Air National Guard’s F-16s at Joint Base Andrews now Equipped with AN/APG-83 SABR Radar

Air National Guard’s F-16s at Joint Base Andrews now Equipped with AN/APG-83 SABR Radar

By Gabriele Barison
Jan 14 2020
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The radar upgrade of select Air National Guard F-16s extends the operational viability and reliability of that fleet while providing pilots with 5th-generation fighter radar capabilities to defend U.S. airspace.

The U.S. Air Force (USAF) has completed installation of Northrop Grumman AN/APG-83 Scalable Agile Beam Radar (SABR) radars on Air National Guard F-16s at Joint Base Andrews, Maryland, to meet a U.S. Northern Command Joint Emergent Operational Need (JEON) for homeland defense. This milestone event completes delivery and installation of AN/APG-83 SABR Active Electronically Scanned Array (AESA) radars in support of the USAF’s future initial operational capability declaration.

According to the company news release, the radar upgrade of select Air National Guard F-16s extends the operational viability and reliability of that fleet while providing pilots with 5th-generation fighter radar capabilities to defend U.S. airspace.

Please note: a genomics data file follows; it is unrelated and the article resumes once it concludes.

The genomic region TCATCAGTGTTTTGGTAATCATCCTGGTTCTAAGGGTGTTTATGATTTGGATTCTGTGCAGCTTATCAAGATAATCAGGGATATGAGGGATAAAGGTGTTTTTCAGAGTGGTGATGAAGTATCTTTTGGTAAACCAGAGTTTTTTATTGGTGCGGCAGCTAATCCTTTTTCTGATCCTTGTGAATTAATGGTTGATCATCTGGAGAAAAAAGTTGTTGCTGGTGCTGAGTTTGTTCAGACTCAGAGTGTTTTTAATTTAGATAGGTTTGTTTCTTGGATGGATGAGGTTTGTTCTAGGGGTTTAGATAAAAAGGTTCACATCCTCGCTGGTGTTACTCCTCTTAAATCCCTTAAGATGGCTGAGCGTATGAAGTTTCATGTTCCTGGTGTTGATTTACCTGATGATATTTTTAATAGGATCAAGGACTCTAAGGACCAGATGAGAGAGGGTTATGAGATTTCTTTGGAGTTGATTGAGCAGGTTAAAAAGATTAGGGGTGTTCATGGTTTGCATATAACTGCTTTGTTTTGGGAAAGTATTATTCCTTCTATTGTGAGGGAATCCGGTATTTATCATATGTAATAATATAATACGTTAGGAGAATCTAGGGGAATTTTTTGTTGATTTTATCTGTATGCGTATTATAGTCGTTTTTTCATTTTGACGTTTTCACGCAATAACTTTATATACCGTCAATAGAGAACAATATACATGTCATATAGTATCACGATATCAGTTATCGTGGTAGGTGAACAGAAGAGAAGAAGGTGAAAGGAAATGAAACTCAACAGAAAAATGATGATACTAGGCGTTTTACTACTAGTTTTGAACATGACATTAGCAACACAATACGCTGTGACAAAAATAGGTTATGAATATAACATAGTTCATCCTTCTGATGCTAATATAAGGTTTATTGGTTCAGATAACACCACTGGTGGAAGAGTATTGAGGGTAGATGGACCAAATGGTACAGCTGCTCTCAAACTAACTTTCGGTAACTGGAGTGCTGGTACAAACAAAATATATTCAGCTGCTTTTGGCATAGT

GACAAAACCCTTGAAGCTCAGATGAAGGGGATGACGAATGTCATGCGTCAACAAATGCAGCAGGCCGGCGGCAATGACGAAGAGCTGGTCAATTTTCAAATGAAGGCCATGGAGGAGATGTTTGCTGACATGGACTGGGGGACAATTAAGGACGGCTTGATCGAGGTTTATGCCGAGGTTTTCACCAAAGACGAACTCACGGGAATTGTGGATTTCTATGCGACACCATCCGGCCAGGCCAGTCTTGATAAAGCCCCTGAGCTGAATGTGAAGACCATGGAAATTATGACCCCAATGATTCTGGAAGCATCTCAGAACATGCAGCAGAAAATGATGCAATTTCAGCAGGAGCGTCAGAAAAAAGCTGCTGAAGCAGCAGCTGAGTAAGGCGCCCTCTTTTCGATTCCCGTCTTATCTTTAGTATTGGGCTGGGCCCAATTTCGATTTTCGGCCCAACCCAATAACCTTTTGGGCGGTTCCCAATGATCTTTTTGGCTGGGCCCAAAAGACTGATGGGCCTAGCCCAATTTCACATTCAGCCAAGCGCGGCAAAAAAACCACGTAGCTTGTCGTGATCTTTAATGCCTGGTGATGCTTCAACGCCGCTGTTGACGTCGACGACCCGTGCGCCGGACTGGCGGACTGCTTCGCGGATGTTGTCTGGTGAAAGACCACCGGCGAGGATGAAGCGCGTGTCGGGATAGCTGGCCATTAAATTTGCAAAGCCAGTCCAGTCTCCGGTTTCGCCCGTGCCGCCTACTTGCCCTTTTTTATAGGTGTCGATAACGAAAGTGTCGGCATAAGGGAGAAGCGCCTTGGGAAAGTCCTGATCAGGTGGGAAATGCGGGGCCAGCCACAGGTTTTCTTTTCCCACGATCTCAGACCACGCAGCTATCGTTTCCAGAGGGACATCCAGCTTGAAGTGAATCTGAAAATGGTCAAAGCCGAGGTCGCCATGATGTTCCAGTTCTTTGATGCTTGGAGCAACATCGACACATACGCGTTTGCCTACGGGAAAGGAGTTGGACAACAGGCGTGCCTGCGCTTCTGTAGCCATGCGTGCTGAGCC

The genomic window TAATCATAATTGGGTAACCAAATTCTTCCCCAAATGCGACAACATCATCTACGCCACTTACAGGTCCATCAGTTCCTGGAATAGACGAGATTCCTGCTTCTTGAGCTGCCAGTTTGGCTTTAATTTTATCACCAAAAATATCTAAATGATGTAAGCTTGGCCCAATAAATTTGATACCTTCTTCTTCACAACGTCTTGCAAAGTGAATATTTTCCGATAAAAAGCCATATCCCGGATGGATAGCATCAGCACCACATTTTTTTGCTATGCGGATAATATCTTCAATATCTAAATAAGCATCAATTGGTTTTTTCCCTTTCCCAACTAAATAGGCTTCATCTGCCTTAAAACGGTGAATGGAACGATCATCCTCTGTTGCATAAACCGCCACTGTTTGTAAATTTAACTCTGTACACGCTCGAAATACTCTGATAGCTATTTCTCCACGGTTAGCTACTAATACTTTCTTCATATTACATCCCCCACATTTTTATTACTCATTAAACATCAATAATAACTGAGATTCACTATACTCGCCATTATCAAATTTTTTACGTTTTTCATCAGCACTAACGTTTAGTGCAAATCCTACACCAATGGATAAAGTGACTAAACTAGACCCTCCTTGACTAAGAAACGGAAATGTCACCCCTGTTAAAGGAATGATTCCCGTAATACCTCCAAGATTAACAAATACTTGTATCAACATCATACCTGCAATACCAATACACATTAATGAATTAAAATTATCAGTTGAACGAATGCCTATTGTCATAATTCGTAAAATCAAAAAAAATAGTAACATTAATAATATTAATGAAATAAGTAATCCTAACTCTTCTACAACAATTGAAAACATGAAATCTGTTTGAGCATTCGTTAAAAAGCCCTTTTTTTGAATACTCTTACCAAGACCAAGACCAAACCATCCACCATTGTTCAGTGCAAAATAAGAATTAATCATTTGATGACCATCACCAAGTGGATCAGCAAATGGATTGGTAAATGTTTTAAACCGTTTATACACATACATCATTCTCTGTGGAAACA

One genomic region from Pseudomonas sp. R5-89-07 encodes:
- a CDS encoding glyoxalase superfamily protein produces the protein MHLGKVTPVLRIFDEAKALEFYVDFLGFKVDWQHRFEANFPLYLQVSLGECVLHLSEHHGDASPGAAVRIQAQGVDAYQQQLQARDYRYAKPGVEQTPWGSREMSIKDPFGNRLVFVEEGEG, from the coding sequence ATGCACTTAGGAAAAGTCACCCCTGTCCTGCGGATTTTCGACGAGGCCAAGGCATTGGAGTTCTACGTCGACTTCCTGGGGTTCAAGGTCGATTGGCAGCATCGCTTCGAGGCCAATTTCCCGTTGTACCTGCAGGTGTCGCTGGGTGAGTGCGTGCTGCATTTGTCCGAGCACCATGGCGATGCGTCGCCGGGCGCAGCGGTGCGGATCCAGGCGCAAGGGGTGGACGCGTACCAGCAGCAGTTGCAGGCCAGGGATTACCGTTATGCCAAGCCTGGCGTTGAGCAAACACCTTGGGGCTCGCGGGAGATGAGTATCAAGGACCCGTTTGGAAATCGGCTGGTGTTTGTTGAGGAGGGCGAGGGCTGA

Air National Guard’s F-16s at Joint Base Andrews now Equipped with AN/APG-83 SABR Radar
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“The APG-83 radar provides unprecedented, active electronically scanned array (AESA) targeting and fire control capabilities to the F-16 fleet to ensure the superior effectiveness of the Air National Guard’s mission,” said Mark Rossi, director, SABR programs, Northrop Grumman. “APG-83 was specifically designed to maximize the performance of the F-16 with an affordable and scalable architecture, based upon advancements made through the introduction of Northrop Grumman’s APG-77 AESA for the F-22 Raptor and APG-81 AESA for the F-35 Lightning II.”

The greater bandwidth, speed and agility of the APG-83 enables the F-16 to detect, track and identify a greater number of targets faster and at longer ranges. In addition, it features all-weather, high-resolution synthetic aperture radar mapping to present the pilot with a large surface image for more precise target identification and strike compared to legacy systems.

The SABR program draws components from a mature industry supply base. More than 200 SABR systems have been built at Northrop Grumman’s radar assembly facility in Baltimore for U.S. and international customers.

Photo credit: U.S. Air Force


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Gabriele Barison

Gabriele Barison

Gabriele Barison is an aviation, defense and military writer. He is the Co-Founder and Editor of “The Aviation Geek Club” one of the world’s most read military aviation blogs. He has flown Super Puma and Cougar helicopters with the Swiss Air Force.

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